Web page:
Raymundo Colares revisited [a syncopated rhythm matches up with Brazilian industrial society in the 60-70s]
Just impressive! Both the artist and his work represent a landmark for Brazilian art scene in the late 1960s ¾ it is out of question! But, for all the obvious reasons, including that incredible ¾ yet “weird” ¾ way the major public tends to discredit, even play down, those works which lure you into another sense of “order” and its new mysterious vortex, Raymundo Colares’ artwork is until today less valued than it really deserves to be.
Painter and draughtsman, Colares brought together in his works a remarkable relationship between Constructivism and Pop Art, which can be, for instance, as well observed in some Hélio Oiticica’s innovative neo-concrete works. However, much more than other artists of the period in Brazil, the way Raymundo Colares depicted the interpenetration of people and vehicles at speed, prompted by new technology artifacts cutting across the metropolis’ syncopated motion, related to visual rhythms considered to be the best-case scenario for a new class of (emergent) consumers, was practically unprecedented in Brazilian contemporary art.
Born in the State of Minas Gerais (Grão Mogol, 1944), he studied, in 1966, at the School of Fine Arts of the Federal University of Rio de Janeiro, where he had the opportunity to make friends with important Brazilian visual artists like Oiticica, Ivan Serpa, and Antonio Dias ¾ at whose invitation Colares took part in such “over-the-top” exhibition (at the Museum of Modern Art of Rio de Janeiro) by the name of The New Brazilian Objectivity.
From the late 60s onwards, he began to produce what would be considered to be one of his major artworks: book-objects, in which he explored the multiplicity and a mélange of colors and folds of the paper ¾ pieces which had to be handled and manipulated by the spectator; along with his book-objects (the so-called “gibis”), and much more preponderantly, the artist began to create a new instance of paints (canvases and collages) by using metallic materials as hallmarks of an industrial society he deeply intended to highlight (and shrug off in some way, even without debunking).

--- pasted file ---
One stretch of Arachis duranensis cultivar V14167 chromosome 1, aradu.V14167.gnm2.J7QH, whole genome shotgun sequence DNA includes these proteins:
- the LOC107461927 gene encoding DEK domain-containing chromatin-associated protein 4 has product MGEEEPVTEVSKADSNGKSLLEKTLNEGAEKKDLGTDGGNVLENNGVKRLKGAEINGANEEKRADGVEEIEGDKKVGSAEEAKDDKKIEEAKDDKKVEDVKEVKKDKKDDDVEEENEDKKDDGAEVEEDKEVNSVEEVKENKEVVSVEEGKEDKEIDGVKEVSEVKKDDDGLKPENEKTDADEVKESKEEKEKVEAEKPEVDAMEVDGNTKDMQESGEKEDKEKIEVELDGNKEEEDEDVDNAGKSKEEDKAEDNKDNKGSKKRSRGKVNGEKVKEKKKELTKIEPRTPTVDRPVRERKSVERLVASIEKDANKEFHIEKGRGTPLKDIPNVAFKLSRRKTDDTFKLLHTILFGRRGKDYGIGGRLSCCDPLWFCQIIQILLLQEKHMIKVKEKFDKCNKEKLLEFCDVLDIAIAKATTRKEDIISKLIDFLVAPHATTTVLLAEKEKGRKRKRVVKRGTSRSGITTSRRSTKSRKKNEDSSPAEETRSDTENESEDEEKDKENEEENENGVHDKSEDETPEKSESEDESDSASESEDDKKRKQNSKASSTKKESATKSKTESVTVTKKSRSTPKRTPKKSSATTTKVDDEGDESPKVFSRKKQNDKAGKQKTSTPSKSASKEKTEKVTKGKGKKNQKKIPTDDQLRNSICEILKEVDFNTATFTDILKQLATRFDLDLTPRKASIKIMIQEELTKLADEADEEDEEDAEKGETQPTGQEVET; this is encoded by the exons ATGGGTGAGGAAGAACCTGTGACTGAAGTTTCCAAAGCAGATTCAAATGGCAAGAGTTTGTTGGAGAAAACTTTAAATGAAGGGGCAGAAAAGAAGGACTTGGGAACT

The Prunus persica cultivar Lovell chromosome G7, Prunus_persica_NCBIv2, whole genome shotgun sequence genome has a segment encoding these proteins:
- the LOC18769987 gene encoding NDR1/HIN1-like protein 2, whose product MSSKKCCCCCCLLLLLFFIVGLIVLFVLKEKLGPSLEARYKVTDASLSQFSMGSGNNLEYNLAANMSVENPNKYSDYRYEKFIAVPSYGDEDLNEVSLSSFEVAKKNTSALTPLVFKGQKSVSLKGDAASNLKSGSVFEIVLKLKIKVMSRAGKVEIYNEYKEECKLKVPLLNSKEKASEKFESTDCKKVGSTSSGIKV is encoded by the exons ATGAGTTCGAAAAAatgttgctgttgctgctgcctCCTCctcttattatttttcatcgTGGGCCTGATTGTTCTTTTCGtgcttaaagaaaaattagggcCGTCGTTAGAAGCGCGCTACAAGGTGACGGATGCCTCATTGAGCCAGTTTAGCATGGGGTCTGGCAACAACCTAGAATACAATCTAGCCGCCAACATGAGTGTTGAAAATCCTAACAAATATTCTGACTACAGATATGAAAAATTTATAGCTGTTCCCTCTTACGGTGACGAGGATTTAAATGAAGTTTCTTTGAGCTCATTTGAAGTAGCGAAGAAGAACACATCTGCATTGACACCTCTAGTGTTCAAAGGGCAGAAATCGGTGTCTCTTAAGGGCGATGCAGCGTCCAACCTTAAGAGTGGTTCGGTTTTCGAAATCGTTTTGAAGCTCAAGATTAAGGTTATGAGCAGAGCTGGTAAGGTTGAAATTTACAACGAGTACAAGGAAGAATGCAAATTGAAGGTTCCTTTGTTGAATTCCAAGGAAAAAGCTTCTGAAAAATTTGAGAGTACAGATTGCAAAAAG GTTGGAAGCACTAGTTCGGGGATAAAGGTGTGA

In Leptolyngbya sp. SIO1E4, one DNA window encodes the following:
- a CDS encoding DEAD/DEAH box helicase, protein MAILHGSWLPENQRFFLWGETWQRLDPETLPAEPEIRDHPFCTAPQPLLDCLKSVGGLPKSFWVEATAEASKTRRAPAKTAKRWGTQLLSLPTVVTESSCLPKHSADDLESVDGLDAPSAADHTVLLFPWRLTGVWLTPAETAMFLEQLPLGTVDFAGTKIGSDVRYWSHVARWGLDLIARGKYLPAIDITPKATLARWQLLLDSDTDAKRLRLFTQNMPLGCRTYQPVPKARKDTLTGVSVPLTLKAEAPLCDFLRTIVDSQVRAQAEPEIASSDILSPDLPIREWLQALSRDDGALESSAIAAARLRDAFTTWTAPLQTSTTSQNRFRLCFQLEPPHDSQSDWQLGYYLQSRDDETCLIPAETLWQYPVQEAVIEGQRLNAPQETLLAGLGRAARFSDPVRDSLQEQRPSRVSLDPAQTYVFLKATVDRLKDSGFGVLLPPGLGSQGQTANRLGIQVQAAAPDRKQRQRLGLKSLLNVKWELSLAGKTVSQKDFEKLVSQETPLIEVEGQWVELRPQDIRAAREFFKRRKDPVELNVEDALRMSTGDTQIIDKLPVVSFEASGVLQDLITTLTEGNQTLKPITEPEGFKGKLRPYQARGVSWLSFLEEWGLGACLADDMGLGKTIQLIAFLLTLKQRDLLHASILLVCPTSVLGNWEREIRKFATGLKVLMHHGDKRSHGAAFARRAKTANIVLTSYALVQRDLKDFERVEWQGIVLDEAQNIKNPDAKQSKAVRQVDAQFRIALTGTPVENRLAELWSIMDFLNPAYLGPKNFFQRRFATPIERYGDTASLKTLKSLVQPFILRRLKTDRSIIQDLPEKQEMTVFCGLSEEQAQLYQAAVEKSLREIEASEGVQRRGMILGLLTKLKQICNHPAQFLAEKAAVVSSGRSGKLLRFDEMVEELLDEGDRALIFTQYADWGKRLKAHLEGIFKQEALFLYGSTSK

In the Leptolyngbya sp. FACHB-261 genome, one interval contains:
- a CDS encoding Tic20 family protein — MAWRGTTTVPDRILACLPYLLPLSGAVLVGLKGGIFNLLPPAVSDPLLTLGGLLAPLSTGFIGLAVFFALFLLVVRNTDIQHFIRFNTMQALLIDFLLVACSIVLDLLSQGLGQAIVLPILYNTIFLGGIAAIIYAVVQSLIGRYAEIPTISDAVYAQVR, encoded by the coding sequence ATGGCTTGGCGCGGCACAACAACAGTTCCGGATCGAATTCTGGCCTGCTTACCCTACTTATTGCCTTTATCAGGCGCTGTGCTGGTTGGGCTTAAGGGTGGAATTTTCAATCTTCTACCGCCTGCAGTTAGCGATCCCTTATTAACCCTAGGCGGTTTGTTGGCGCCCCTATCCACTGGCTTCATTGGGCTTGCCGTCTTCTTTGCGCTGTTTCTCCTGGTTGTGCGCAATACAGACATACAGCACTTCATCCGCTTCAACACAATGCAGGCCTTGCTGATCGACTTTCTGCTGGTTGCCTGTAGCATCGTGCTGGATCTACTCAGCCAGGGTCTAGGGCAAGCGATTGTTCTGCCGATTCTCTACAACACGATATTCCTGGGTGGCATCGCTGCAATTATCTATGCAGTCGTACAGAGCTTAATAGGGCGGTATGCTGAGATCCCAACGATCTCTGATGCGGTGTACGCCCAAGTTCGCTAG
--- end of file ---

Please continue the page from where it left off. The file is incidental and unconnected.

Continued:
The creator and his creatures ¾ the impact of an ongoing (over)industrial society
Linked to photography, cinema, graphic design, and advertising, Raymundo Colares’ images are associated with many “indiscreet scenes” essentially rooted in a Capitalist society touched by a rapid progress of production and consumption. The fascinating frame coming from most of his works is exactly the way he brilliantly extracted the every-day object form from its normal, daily content to convert it into a symbolic, but not exceptional, icon of this frantic society in its blatant ongoing dissemination.
Buses, ads, numbers, approximating geometry, graphic cards, panels, traffic lights, people crossing frantically the streets, movement, horns, and trends ¾ all this the spectator seems to bring into mind when in front of Calares’ artworks. Deploying a variety of alternative sequences of colors in strong tones and objects in multiple forms, the artist emerged in a process of creation where, as a result, the spectator could feel the impact of speed and fragmentation as if the art product itself appeared to be as a manufactured product in a factory…
Tick-tack, tick-tack ¾ man after man, women, children, man, man, man. Lights, no limits, buses, horns, outdoors, cars, cars, cars ¾ the frantic speed of a metropolis. Objects, brands, voices, noises, screams, horns, horns, man after man after you after me, clashes, ads, cold asphalt, lights, movement, movement, movement ¾ the rhythm of consumption, of an industrial society made up of concrete pavement, objects, autos, and frantic people running for buying their goods are all depicted and come out with sensitiveness, multiplicity and diligence by an admirable artist, who would end up his life like a beggar, pauper but wealthy in his frank non-acceptance, even if verging on "the fringes of civilization" he knew, like few contemporary artists, how to depict in its movement, vigor, and disparities prompted by such machine's forward motion…
All-in-all? It is just impressive the way his works make us turn around, even after 3 decades, and feel a syncopated rhythm which is much powered nowadays, by the way… Feeling or “looking into” this frantic motion ¾ much more frantic today, of course ¾ is worth for many “artistic reasons”; the most important one, perhaps, are those which make us believe, once and for all, that we (are?) could be being also “products” from this very “automatized scheme”…
Raymundo Colares ¾ a talented artist whose works we, for sure, have to be more impressed by, and “take the hat off”!